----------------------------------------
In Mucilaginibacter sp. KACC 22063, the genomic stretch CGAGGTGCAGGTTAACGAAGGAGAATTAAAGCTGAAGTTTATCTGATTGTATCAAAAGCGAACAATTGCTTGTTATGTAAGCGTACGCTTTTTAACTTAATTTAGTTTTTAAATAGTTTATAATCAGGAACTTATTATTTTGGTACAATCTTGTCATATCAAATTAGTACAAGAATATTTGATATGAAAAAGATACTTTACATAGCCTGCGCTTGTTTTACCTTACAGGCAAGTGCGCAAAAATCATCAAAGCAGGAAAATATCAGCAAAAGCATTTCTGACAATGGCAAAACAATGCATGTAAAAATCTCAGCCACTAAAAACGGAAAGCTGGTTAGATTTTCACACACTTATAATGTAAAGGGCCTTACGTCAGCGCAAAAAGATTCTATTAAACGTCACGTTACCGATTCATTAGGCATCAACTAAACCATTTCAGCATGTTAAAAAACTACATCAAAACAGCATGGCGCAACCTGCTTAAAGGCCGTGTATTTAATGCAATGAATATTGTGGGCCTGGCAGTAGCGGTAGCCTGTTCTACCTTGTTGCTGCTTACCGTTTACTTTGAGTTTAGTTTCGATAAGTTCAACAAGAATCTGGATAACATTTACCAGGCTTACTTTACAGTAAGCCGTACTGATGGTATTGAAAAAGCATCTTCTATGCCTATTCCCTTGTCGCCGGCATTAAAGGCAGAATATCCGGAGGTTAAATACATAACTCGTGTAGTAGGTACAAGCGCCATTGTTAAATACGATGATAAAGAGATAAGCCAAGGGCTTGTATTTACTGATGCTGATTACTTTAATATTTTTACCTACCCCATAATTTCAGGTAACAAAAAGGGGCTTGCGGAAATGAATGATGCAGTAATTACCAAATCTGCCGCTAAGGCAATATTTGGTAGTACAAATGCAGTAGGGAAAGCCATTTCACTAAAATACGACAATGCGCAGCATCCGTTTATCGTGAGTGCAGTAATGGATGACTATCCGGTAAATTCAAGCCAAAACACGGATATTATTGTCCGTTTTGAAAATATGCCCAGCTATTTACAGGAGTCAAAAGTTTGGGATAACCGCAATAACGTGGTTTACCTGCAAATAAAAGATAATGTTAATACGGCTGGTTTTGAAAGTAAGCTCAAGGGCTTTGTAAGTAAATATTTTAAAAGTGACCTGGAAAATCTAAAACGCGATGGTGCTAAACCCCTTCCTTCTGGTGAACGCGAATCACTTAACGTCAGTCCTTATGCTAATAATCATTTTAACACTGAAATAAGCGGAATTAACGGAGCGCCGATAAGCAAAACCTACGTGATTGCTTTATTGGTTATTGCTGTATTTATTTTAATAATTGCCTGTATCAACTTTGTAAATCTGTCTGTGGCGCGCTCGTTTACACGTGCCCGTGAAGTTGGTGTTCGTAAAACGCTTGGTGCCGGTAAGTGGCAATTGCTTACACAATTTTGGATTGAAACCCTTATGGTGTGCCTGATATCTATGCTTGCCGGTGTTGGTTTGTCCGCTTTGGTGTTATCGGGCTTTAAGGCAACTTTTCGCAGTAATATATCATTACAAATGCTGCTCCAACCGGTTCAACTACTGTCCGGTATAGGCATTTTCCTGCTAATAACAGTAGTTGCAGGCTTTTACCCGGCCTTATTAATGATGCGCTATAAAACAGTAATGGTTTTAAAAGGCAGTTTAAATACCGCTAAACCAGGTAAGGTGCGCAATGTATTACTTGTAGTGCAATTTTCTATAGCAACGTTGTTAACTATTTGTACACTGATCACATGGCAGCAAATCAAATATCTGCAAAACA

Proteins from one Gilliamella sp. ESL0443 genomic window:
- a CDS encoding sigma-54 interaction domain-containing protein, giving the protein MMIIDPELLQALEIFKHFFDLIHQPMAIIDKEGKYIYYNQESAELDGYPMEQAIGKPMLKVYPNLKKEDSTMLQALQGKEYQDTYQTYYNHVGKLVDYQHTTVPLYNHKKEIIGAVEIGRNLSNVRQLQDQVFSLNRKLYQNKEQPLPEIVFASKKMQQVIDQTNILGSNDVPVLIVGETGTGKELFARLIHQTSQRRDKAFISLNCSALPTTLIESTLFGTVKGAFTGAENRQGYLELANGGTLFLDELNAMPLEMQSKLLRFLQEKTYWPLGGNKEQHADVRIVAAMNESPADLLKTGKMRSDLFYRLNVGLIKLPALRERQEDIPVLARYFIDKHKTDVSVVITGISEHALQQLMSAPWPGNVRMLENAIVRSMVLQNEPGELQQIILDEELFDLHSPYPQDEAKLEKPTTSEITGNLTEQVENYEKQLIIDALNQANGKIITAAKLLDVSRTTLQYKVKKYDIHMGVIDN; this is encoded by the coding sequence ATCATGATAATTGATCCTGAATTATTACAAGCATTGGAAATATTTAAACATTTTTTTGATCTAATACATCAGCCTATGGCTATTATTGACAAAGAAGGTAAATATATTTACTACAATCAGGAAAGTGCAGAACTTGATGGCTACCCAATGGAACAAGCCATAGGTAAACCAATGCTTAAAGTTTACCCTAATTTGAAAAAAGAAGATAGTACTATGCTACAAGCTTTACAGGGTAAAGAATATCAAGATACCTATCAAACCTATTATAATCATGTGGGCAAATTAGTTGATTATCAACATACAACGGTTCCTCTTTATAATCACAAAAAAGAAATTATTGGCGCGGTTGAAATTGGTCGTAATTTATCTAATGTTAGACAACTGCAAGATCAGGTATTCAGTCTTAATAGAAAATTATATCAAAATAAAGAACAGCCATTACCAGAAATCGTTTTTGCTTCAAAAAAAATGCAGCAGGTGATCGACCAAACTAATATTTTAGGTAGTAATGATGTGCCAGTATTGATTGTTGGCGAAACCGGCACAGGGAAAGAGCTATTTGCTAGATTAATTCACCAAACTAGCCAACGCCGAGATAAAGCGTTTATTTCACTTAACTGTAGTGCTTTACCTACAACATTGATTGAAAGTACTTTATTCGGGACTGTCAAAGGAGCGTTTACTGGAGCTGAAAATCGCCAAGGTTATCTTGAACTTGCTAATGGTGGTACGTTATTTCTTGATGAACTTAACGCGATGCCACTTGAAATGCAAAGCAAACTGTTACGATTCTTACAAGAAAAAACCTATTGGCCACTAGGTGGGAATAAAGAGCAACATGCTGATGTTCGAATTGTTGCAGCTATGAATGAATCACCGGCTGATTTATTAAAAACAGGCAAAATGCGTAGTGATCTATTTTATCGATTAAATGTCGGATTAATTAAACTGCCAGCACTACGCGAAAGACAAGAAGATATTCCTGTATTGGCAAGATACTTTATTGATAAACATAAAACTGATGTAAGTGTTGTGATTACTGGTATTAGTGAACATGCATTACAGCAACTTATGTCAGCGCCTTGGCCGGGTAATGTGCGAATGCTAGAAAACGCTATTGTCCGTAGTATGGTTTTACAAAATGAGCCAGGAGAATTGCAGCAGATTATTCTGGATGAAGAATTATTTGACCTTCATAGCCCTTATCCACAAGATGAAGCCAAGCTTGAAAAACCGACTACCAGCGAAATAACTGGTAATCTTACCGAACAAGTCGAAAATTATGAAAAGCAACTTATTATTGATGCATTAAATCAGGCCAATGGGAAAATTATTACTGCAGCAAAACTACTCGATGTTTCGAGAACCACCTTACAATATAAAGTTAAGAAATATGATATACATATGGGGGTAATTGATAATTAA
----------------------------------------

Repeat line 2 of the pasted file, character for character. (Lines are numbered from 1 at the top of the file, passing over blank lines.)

Proteins from one Gilliamella sp. ESL0443 genomic window: